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Build time, I think the question that you could raise more is React Native vs Framer. But now you can pretty much draw into Framer, not something you can do just by coding. Framer has come long ways when used to be a Github Project. I mean this is by far the best technology to prototype in, I just wish they would have a free version, so I can tell more kids to use that instead of other tools.
I think you skirt the question.
In order to use Framer to its full potential, you have to have some coding knowledge. For a designer who doesn't know "coding" Framer is practically useless.
Then again there is problem that code generated cannot be used in production.
Framer might be one of the most comprehensive prototyping tools out there but the entry level is quite high.. and as such inaccessible to a lot of designers.
I would disagree. I am a designer who doesn't know "coding" but I use Framer and it is my prototyping tool of choice.
I find that it is actually really easy to pickup if a bit intimidating at first. The time it takes to learn Framer is much less than Swift and is a great medium between Sketch and actually building production code.
I also find that unlike other prototyping tools Framer has taught me more about code, opening me up to look into learning other languages and making me more comfortable with it, and it has allowed me to discuss design and engineering problems with our dev team in their language.
First you said you don't know coding and then you go on to say it "taught you more about coding" which is a bit a self contradictory.
The question is, why spend hours (or days) building a prototype which cannot be used in production ? Sure you can share some of the "values" with your developers but that is just that! You can also use Facebook's Origami for pretty much everything Framer does without having to do deal with code.
It taught me the basic concepts of code, about parent layers and how developers build the UIs that I design. I still would not consider myself an engineer or someone who truly can code beyond some simple interactions.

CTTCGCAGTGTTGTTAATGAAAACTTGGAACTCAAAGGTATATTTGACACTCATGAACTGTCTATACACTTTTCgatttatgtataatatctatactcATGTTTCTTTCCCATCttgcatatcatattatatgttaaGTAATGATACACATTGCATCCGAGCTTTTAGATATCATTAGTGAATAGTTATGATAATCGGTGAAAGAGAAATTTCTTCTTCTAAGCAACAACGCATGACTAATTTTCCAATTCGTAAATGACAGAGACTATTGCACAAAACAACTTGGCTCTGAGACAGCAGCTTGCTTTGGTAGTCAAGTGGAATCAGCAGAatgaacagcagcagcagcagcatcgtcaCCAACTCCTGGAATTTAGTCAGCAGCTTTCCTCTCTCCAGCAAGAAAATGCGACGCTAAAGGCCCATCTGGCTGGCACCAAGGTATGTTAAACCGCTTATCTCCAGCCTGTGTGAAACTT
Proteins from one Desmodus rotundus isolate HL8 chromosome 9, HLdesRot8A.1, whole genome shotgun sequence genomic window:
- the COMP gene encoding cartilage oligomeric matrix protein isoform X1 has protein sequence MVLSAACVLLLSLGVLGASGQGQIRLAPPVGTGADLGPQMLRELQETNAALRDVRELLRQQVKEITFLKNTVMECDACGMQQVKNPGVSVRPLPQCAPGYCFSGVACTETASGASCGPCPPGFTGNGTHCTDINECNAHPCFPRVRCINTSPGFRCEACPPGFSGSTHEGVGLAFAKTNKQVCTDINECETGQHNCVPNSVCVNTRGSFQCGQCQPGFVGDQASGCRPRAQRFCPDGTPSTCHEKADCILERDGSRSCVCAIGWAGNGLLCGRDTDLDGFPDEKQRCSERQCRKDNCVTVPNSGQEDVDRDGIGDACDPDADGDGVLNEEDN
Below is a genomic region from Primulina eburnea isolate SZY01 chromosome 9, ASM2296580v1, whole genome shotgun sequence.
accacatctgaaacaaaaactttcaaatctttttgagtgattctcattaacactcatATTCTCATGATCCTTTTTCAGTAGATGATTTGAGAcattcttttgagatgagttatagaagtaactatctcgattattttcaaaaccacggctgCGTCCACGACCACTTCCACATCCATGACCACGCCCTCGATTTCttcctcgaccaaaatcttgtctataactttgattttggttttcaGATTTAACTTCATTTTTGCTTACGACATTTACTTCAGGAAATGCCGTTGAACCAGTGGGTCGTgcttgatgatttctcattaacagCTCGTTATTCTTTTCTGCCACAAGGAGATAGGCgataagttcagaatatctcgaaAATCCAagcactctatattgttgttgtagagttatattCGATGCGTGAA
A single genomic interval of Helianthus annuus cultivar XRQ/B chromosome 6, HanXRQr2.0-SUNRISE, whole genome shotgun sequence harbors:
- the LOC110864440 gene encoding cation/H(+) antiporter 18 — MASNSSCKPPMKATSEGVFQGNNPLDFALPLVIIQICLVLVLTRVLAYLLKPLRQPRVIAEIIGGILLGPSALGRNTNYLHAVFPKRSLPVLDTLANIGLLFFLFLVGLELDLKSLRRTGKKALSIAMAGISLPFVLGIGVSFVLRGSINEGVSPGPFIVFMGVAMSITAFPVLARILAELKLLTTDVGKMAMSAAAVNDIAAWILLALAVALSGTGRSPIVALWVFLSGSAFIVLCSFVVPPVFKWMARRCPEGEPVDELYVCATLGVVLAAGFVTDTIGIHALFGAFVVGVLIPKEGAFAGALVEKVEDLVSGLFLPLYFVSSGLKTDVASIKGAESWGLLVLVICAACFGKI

I tried Origami, but found that if I was already going to spend so much time understanding the noodling system, I rather work on learning a skill that more translatable outside of just Origami.
Of course whatever allows you to knockout a prototype effectively and communicate your ideas is what matters most at the end of the day. For me that is still Framer.
I'm currently thinking about getting into Framer, but without any coding background I'm a little bit overwhelmed. Especially the necessary indentation of CoffeeScript feels strange at first. I already used Principle and Flinto, which both were far more accessible.
The reason, why I'm looking for something different is, that communicating interactions made in those application proved to be more difficult than expected: Our dev team runs on windows and they have no way to play around with the prototypes themselves. So I send them videos demonstrating the interaction, but for final implementation they of course also need detailed specs. In times where Zeplin/Invision almost got rid of this step, this feels a bit strange. In the end the whole workflow led to subpar implementations most of the time, time and effort put into building the prototypes could have been better used elsewhere.
So my hope for Framer would be, that devs can play around with the prototypes in their browser themselves and get a far better feeling for the interactions by this.
Whats your experience with animation/interaction handoffs?
I recently had the opportunity to use Framer's new handoff system and the devs really appreciated it. But I have also handed them straight up copfescript from Framer and they were able to translate it to production code quite easily.
I also find that using Framer has allowed me to read their code and tweak animations to my liking. I also find devs enjoy working with me more now b/c I communicate with them in a language they can understand and translate to code.
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